Let Me Show You Different Presents An African Fashion, Food and Music Celebration

Style Curator, Koya Nyangi of Let Me Show You Different introduced Denver to African culture through music, food and of course, fashion.

From start to finish, the African-inspired show immersed the audience in all things African culture. Food was served to guests buffet style and an interactive drum segment featuring the audience helped set the cultural feel of the show. Originally from Kenya, Nyangi has an extra personal tie and a deep love for her culture — which was reflected in the show. 

“Introducing my Africa and Africa through the eyes of the designers,” she said during introductions.

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Designer Shamyra Moodley of LaaniRaani opened the show by having models enter through a garage door to the runway. From the impeccable details to the colorful patterns, the upcycled collection was the perfect introduction to African fashion. Though it may seem questionable combining unconventional patterns, colors and textures, Moodley tied in her African, Indian and Irish heritage which reflected beautifully in every garment. Each piece was timeless with quirky silhouettes that made for a playful yet jaw dropping collection. 

Margaux Wong

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Made from cow horns, brass and ethically sourced materials, designer Margaux Wong tied in African culture through jewelry pieces. Wong partners with local artisans to combat waste and preserve the African heritage – this was evident in every earring, necklace, belt and arm piece. To really emphasize the beauty of each jewelry piece, models wore muted tones, simple textured linen tops and walked the runway barefoot. This really drew the audiences’ eye to Wong’s wearable art. Though each piece was more grand than the next, Wong showed that jewelry is much more than an average accessory and it truly can elevate any look.

Kiko Romeo + Bags by The Label Saba

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Inspired by traditional Swahili prints and patterns, designer of Kiko Romeo, Iona McCreath showed what traditional Swahili garments look like with a modern twist. Each print is designed with a traditional Kanga in mind, this is a bright colored printed cloth with a Swahili proverb. This was seen in the linen clothing and the colorful hand stitching. The pops of color layered over each garment helped bring the Swahili garments to life. Though the clothes were showstoppers, models were seen carrying handcrafted leather bags from The Label Saba. Bag designer Nthenya is the first African designer to have her bag at the Grammys red carpet worn by Viola Davis.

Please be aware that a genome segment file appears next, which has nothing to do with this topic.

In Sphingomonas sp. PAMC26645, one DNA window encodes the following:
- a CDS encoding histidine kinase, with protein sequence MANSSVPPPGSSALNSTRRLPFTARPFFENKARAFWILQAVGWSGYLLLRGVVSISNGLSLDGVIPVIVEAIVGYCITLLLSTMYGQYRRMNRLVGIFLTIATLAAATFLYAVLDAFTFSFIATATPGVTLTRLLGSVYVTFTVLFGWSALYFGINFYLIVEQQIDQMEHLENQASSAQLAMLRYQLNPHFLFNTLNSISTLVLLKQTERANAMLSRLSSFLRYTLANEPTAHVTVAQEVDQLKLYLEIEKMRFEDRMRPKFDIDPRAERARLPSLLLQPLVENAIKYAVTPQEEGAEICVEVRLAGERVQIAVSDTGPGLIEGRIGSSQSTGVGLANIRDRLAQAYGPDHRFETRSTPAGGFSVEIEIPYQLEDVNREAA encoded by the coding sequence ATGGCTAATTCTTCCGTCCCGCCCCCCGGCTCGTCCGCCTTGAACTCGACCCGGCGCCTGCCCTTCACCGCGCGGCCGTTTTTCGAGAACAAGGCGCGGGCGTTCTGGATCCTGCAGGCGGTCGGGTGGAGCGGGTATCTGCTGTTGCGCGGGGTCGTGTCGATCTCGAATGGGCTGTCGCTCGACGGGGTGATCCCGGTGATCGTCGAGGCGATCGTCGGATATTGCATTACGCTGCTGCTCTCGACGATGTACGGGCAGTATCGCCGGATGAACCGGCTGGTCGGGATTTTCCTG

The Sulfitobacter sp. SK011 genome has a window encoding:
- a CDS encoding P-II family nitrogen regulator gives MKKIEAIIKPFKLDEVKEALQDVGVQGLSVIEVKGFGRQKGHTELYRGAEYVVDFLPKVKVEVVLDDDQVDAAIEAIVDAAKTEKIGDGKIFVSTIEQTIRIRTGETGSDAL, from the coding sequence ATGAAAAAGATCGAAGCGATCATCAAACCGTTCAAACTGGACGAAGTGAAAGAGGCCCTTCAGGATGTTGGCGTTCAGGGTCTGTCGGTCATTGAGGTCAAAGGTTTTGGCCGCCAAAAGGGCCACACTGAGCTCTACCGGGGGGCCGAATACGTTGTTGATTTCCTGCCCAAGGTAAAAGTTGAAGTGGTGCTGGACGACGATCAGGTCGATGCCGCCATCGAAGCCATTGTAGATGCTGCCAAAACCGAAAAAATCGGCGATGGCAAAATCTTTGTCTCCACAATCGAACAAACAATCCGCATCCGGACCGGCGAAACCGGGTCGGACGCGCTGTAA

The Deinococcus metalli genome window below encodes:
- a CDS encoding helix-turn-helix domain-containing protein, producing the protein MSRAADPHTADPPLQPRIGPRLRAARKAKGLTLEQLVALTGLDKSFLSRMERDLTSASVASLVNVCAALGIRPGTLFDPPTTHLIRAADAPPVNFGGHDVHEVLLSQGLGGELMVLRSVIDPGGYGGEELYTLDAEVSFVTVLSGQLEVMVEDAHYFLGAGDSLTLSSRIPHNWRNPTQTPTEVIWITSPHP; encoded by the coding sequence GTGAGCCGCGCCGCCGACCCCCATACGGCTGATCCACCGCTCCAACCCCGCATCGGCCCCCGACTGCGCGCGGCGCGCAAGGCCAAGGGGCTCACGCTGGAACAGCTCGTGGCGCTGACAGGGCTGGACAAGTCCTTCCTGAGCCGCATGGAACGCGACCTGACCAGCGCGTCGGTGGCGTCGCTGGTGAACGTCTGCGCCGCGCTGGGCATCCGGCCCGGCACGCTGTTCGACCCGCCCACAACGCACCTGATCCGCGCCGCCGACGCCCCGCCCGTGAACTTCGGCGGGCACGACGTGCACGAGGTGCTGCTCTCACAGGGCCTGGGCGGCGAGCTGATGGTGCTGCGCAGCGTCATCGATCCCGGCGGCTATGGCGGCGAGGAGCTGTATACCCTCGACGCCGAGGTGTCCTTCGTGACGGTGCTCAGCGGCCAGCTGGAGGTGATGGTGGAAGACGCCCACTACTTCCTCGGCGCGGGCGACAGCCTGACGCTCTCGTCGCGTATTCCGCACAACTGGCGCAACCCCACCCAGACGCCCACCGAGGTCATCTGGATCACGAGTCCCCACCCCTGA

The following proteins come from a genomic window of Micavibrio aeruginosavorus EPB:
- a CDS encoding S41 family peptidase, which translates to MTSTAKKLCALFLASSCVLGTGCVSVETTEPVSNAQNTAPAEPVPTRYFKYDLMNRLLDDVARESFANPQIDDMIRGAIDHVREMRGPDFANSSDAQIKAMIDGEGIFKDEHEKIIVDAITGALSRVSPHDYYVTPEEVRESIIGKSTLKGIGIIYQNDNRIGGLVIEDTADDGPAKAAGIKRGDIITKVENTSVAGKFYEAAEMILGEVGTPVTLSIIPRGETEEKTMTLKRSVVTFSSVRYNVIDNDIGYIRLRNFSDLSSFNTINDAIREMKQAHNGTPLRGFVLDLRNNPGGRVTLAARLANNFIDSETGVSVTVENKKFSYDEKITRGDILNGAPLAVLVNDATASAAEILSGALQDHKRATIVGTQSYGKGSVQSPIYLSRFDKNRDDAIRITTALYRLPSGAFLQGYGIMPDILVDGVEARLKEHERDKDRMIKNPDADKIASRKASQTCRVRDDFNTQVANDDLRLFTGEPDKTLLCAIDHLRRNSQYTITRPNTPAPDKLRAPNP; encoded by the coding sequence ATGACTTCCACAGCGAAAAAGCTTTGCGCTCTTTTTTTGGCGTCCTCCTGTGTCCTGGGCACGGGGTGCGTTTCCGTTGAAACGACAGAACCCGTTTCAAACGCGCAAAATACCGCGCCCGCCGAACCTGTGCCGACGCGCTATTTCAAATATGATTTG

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Designer Jamie Kimani brought a collection inspired by the tribes in East Africa. He incorporated decorative patterns that Maasai women and children drew on their Manyatta homes. Kimani also used the marks young warriors of the Surma and Maasai wore and reflected that in the prints and natural textiles that dominate the elegant looks. This is seen in the materials of every garment and the unique textures. Through each look, the African influences were notably interwoven through the oversized accessories, unique layering and fabrics. One model wore an off the shoulder dress made out of fringe while another wore a brown matching set with gold pieces dangling off of it. Needless to say, Kimani’s combination of rich textures and fabrics made Sevaria one of the most notable collections. 

Adele Dejak

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Designed and handmade in Kenya, designer Adele Dejak brought edgy African luxury fashion and accessories to the runway. Made out of recycled materials from across the African continent, Dejak let her jewelry speak for itself with minimal and neutral colored clothing. Each piece incorporated African traditional designs with a modern European style making for a stunning collection. Every jewelry piece served a purpose in how it was styled on each model truly emphasizing the beauty of each handcrafted piece. Dejak integrates local materials and traditional designs with a modern European style — for that it was the perfect way to end the show.

The African led show took the audience on a journey through Africa and really showcased the beautiful culture in the best way possible. It’s through the interactive experience and impeccable craftsmanship of the designers that Nyangi truly introduced Denver to African culture and for that, it was an experience unlike any other. 

Nyangi did — in fact — show the audience something different.

Photos by Roxanna Carrasco

Hair: Keva Morris and Tennisia Littleton

Makeup: Daja Herrera and Cydney Staples

Editors note 6/8: Corrected from African American to African in order to correctly reflect the culture throughout the show and corrected the location from Zimbabwe to Kenya.